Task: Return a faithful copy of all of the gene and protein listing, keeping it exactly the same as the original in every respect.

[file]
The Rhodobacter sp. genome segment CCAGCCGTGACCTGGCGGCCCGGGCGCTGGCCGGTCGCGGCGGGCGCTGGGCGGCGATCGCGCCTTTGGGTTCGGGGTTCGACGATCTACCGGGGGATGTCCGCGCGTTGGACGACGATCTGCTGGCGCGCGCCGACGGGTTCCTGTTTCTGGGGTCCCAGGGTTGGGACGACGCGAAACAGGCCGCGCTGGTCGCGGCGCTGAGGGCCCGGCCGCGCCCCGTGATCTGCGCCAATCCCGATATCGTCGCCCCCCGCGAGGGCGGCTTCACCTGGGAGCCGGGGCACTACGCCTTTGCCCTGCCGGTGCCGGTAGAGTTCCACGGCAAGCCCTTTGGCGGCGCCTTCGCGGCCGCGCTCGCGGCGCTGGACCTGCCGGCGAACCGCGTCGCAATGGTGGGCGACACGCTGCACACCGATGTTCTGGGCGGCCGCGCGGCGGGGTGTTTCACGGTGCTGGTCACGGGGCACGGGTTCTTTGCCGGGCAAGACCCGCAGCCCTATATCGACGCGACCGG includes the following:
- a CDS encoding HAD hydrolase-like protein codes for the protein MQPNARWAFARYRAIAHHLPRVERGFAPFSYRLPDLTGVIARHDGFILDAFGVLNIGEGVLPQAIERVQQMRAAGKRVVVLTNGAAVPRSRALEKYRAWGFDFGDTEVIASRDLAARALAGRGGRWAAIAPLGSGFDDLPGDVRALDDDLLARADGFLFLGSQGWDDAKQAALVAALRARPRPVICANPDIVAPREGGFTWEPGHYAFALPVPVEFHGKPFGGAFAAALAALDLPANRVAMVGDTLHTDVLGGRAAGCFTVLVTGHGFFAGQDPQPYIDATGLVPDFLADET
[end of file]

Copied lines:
The Rhodobacter sp. genome segment CCAGCCGTGACCTGGCGGCCCGGGCGCTGGCCGGTCGCGGCGGGCGCTGGGCGGCGATCGCGCCTTTGGGTTCGGGGTTCGACGATCTACCGGGGGATGTCCGCGCGTTGGACGACGATCTGCTGGCGCGCGCCGACGGGTTCCTGTTTCTGGGGTCCCAGGGTTGGGACGACGCGAAACAGGCCGCGCTGGTCGCGGCGCTGAGGGCCCGGCCGCGCCCCGTGATCTGCGCCAATCCCGATATCGTCGCCCCCCGCGAGGGCGGCTTCACCTGGGAGCCGGGGCACTACGCCTTTGCCCTGCCGGTGCCGGTAGAGTTCCACGGCAAGCCCTTTGGCGGCGCCTTCGCGGCCGCGCTCGCGGCGCTGGACCTGCCGGCGAACCGCGTCGCAATGGTGGGCGACACGCTGCACACCGATGTTCTGGGCGGCCGCGCGGCGGGGTGTTTCACGGTGCTGGTCACGGGGCACGGGTTCTTTGCCGGGCAAGACCCGCAGCCCTATATCGACGCGACCGG includes the following:
- a CDS encoding HAD hydrolase-like protein codes for the protein MQPNARWAFARYRAIAHHLPRVERGFAPFSYRLPDLTGVIARHDGFILDAFGVLNIGEGVLPQAIERVQQMRAAGKRVVVLTNGAAVPRSRALEKYRAWGFDFGDTEVIASRDLAARALAGRGGRWAAIAPLGSGFDDLPGDVRALDDDLLARADGFLFLGSQGWDDAKQAALVAALRARPRPVICANPDIVAPREGGFTWEPGHYAFALPVPVEFHGKPFGGAFAAALAALDLPANRVAMVGDTLHTDVLGGRAAGCFTVLVTGHGFFAGQDPQPYIDATGLVPDFLADET